If we know that a language is regular, we can solve the set membership question for a given string by running it through the corresponding DFA for that language. But what about the other way? Means, if set membership question can be solved for a particular language does this imply that the language is regular?

  • $\begingroup$ If either of the answers addressed your question sufficiently, please select one of them. $\endgroup$ – G. Bach Oct 21 '15 at 11:56

Since any irregular, but decidable language answers the question with "no, there are irregular languages that are decidable", maybe some nuance for how this relates to the usual complexity classes.

For one thing, every regular language has at most linear time complexity (just use a DFA that recognizes the language and run the word on it and check whether you end up in an accepting state). Therefore, the deterministic time hierarchy theorem implies that there are languages that are decidable, but irregular, since it implies that the set of languages that, say, require at least quadratic but at most cubic time is nonempty; similarly for languages that require $\Theta(2^{2^{2^n}})$ time. On the other hand, there are irregular languages that have linear time complexity, as illustrated by the example $\{a^nb^n : n \in \mathbb{N}\}$ that David gave.

Another surprising thing I became aware of only recently is that SAT, the NP-complete problem of deciding whether a CNF formula is satisfiable, is context-sensitive. To see this, remember that the automata recognizing context-sensitive languages are the linear bounded automata, which are nondeterministic Turing machines that are only allowed to use the space used for the input (or alternatively, only use linearly much additional space - using a speedup theorem, those definitions should be equivalent); here are references on the matter.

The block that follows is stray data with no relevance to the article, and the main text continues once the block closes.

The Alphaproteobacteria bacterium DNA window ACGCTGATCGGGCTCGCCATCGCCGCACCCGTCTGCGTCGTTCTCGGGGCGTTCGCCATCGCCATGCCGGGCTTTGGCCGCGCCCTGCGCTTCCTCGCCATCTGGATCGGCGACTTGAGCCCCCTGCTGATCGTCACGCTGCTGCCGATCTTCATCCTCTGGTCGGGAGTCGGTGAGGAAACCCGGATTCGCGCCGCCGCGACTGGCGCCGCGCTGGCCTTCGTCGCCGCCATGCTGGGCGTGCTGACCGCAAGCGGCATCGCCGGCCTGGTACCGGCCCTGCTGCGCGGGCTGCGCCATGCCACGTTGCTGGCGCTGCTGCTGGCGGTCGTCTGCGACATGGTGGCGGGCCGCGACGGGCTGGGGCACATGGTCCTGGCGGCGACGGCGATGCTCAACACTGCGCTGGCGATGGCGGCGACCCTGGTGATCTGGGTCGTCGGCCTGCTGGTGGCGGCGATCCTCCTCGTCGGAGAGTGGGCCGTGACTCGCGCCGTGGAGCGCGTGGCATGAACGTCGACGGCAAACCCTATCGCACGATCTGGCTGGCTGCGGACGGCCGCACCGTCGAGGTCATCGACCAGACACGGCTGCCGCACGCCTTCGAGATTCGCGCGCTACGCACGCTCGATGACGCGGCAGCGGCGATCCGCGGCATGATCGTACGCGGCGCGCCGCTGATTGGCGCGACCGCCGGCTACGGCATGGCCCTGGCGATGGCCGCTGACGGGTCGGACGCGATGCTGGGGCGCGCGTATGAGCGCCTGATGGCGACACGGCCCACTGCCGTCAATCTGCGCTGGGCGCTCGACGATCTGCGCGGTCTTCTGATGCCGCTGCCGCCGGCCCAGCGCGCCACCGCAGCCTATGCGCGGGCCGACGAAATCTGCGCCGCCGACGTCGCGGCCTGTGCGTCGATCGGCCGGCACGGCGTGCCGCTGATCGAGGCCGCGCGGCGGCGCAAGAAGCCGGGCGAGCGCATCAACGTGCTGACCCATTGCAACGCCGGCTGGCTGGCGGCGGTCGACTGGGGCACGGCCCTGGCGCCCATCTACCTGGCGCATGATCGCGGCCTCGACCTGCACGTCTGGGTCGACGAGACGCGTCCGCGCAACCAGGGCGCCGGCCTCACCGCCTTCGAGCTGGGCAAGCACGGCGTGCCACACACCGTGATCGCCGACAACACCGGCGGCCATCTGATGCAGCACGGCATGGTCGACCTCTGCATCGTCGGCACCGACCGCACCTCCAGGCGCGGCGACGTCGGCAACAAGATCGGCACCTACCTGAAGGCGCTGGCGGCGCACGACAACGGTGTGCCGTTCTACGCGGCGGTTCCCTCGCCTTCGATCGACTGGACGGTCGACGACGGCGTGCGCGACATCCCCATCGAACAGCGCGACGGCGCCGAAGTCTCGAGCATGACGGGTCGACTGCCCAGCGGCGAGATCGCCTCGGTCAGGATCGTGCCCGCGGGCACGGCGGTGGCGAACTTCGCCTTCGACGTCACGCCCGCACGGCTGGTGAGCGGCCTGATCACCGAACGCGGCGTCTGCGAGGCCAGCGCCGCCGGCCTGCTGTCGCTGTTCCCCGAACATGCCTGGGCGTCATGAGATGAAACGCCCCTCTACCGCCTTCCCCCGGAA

And finally, a restricted version of the question ("does NP-completeness imply regularity?") can be answered by "no, there are irregular languages that are NP-complete". If P=NP, then all irregular languages that can be decided in polytime are NP-complete (since the reduction has all the power required for deciding any NP-problem, and so reductions always work), and if P$\neq$NP, then all NP-complete languages are irregular: if they weren't, then there would be a regular language that is NP-complete, but regular languages can be decided in linear time, contradicting P$\neq$NP.

So to sum up: decidability doesn't tell you much about where in the complexity zoo we are, and even knowing a language can be solved in linear time doesn't tell you anything about regularity. On the other hand, irregularity doesn't tell you much about time complexity either (maybe that implies that the language requires at least linear time - but I can't prove that off the cuff, not sure it's true!).

  • $\begingroup$ Maybe one last comment: constant time complexity does imply regularity, since the deciding TM can only produce constantly many different configurations in constant time, and so we can translate those to states and build a finite automaton that way. $\endgroup$ – G. Bach Oct 14 '15 at 20:04

No. The language is only regular if its set membership problem can be decided by a DFA. For example, the set membership problem of the language $\{a^nb^n\mid n\geq 0\}$ can be solved but this language is known not to be regular (e.g., by the pumping lemma).

Thanks to reinierpost for pointing out that this is way simpler than I was originally making it, and for persisting when it took me multiple hours to understand that.

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    $\begingroup$ Or to put it in more concrete terms: regular languages are those for which membership can be tested in an amount of memory that depends only on the problem, not on the particular input. $\endgroup$ – Gilles 'SO- stop being evil' Oct 13 '15 at 20:24

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